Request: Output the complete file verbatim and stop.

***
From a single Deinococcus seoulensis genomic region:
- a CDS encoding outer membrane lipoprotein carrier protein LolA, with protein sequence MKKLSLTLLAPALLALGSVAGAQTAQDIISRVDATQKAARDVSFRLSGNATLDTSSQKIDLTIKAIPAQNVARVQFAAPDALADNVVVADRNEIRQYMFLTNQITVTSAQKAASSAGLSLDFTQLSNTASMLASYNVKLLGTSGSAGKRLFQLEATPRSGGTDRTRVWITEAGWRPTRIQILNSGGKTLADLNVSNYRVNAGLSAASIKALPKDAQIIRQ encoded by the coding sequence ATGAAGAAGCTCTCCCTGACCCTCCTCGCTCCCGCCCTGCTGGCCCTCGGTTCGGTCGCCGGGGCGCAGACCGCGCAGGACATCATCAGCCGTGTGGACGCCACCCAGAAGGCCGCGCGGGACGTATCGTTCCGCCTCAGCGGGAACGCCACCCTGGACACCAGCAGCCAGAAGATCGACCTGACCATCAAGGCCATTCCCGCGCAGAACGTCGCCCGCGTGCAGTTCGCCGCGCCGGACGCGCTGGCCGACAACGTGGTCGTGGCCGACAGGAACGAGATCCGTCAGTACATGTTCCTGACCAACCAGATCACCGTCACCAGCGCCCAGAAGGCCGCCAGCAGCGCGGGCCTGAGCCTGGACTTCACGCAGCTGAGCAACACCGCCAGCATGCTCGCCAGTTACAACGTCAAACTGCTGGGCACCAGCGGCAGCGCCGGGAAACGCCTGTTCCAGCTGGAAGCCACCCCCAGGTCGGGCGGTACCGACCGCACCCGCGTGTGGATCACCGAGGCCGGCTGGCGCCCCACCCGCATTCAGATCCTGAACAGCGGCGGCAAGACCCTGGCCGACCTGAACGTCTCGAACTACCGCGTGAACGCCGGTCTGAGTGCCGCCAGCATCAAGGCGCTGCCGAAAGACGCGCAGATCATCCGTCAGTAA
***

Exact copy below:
From a single Deinococcus seoulensis genomic region:
- a CDS encoding outer membrane lipoprotein carrier protein LolA, with protein sequence MKKLSLTLLAPALLALGSVAGAQTAQDIISRVDATQKAARDVSFRLSGNATLDTSSQKIDLTIKAIPAQNVARVQFAAPDALADNVVVADRNEIRQYMFLTNQITVTSAQKAASSAGLSLDFTQLSNTASMLASYNVKLLGTSGSAGKRLFQLEATPRSGGTDRTRVWITEAGWRPTRIQILNSGGKTLADLNVSNYRVNAGLSAASIKALPKDAQIIRQ encoded by the coding sequence ATGAAGAAGCTCTCCCTGACCCTCCTCGCTCCCGCCCTGCTGGCCCTCGGTTCGGTCGCCGGGGCGCAGACCGCGCAGGACATCATCAGCCGTGTGGACGCCACCCAGAAGGCCGCGCGGGACGTATCGTTCCGCCTCAGCGGGAACGCCACCCTGGACACCAGCAGCCAGAAGATCGACCTGACCATCAAGGCCATTCCCGCGCAGAACGTCGCCCGCGTGCAGTTCGCCGCGCCGGACGCGCTGGCCGACAACGTGGTCGTGGCCGACAGGAACGAGATCCGTCAGTACATGTTCCTGACCAACCAGATCACCGTCACCAGCGCCCAGAAGGCCGCCAGCAGCGCGGGCCTGAGCCTGGACTTCACGCAGCTGAGCAACACCGCCAGCATGCTCGCCAGTTACAACGTCAAACTGCTGGGCACCAGCGGCAGCGCCGGGAAACGCCTGTTCCAGCTGGAAGCCACCCCCAGGTCGGGCGGTACCGACCGCACCCGCGTGTGGATCACCGAGGCCGGCTGGCGCCCCACCCGCATTCAGATCCTGAACAGCGGCGGCAAGACCCTGGCCGACCTGAACGTCTCGAACTACCGCGTGAACGCCGGTCTGAGTGCCGCCAGCATCAAGGCGCTGCCGAAAGACGCGCAGATCATCCGTCAGTAA